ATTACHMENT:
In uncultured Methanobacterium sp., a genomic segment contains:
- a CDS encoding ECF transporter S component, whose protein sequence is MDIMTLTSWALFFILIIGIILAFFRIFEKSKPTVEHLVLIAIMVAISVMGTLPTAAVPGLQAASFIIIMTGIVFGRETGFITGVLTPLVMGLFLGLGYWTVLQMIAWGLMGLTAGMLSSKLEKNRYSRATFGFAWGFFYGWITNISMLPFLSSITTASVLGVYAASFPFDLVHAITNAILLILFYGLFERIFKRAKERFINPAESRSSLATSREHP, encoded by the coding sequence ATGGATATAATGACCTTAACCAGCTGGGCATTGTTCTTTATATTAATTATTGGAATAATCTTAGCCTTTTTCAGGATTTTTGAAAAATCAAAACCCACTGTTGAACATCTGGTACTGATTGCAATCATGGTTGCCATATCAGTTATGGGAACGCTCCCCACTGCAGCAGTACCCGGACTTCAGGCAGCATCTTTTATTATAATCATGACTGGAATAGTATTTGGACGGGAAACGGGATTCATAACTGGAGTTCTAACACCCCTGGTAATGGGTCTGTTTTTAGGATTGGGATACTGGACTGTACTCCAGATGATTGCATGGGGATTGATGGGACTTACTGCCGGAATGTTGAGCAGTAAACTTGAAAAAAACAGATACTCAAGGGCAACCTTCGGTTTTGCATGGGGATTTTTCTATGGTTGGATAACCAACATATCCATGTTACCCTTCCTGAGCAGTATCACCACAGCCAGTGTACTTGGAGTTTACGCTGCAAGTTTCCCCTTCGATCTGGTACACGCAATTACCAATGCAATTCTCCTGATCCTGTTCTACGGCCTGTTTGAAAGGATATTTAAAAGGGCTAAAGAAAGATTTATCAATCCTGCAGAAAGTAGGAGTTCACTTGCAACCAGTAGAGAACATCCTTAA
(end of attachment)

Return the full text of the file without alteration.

In uncultured Methanobacterium sp., a genomic segment contains:
- a CDS encoding ECF transporter S component, whose protein sequence is MDIMTLTSWALFFILIIGIILAFFRIFEKSKPTVEHLVLIAIMVAISVMGTLPTAAVPGLQAASFIIIMTGIVFGRETGFITGVLTPLVMGLFLGLGYWTVLQMIAWGLMGLTAGMLSSKLEKNRYSRATFGFAWGFFYGWITNISMLPFLSSITTASVLGVYAASFPFDLVHAITNAILLILFYGLFERIFKRAKERFINPAESRSSLATSREHP, encoded by the coding sequence ATGGATATAATGACCTTAACCAGCTGGGCATTGTTCTTTATATTAATTATTGGAATAATCTTAGCCTTTTTCAGGATTTTTGAAAAATCAAAACCCACTGTTGAACATCTGGTACTGATTGCAATCATGGTTGCCATATCAGTTATGGGAACGCTCCCCACTGCAGCAGTACCCGGACTTCAGGCAGCATCTTTTATTATAATCATGACTGGAATAGTATTTGGACGGGAAACGGGATTCATAACTGGAGTTCTAACACCCCTGGTAATGGGTCTGTTTTTAGGATTGGGATACTGGACTGTACTCCAGATGATTGCATGGGGATTGATGGGACTTACTGCCGGAATGTTGAGCAGTAAACTTGAAAAAAACAGATACTCAAGGGCAACCTTCGGTTTTGCATGGGGATTTTTCTATGGTTGGATAACCAACATATCCATGTTACCCTTCCTGAGCAGTATCACCACAGCCAGTGTACTTGGAGTTTACGCTGCAAGTTTCCCCTTCGATCTGGTACACGCAATTACCAATGCAATTCTCCTGATCCTGTTCTACGGCCTGTTTGAAAGGATATTTAAAAGGGCTAAAGAAAGATTTATCAATCCTGCAGAAAGTAGGAGTTCACTTGCAACCAGTAGAGAACATCCTTAA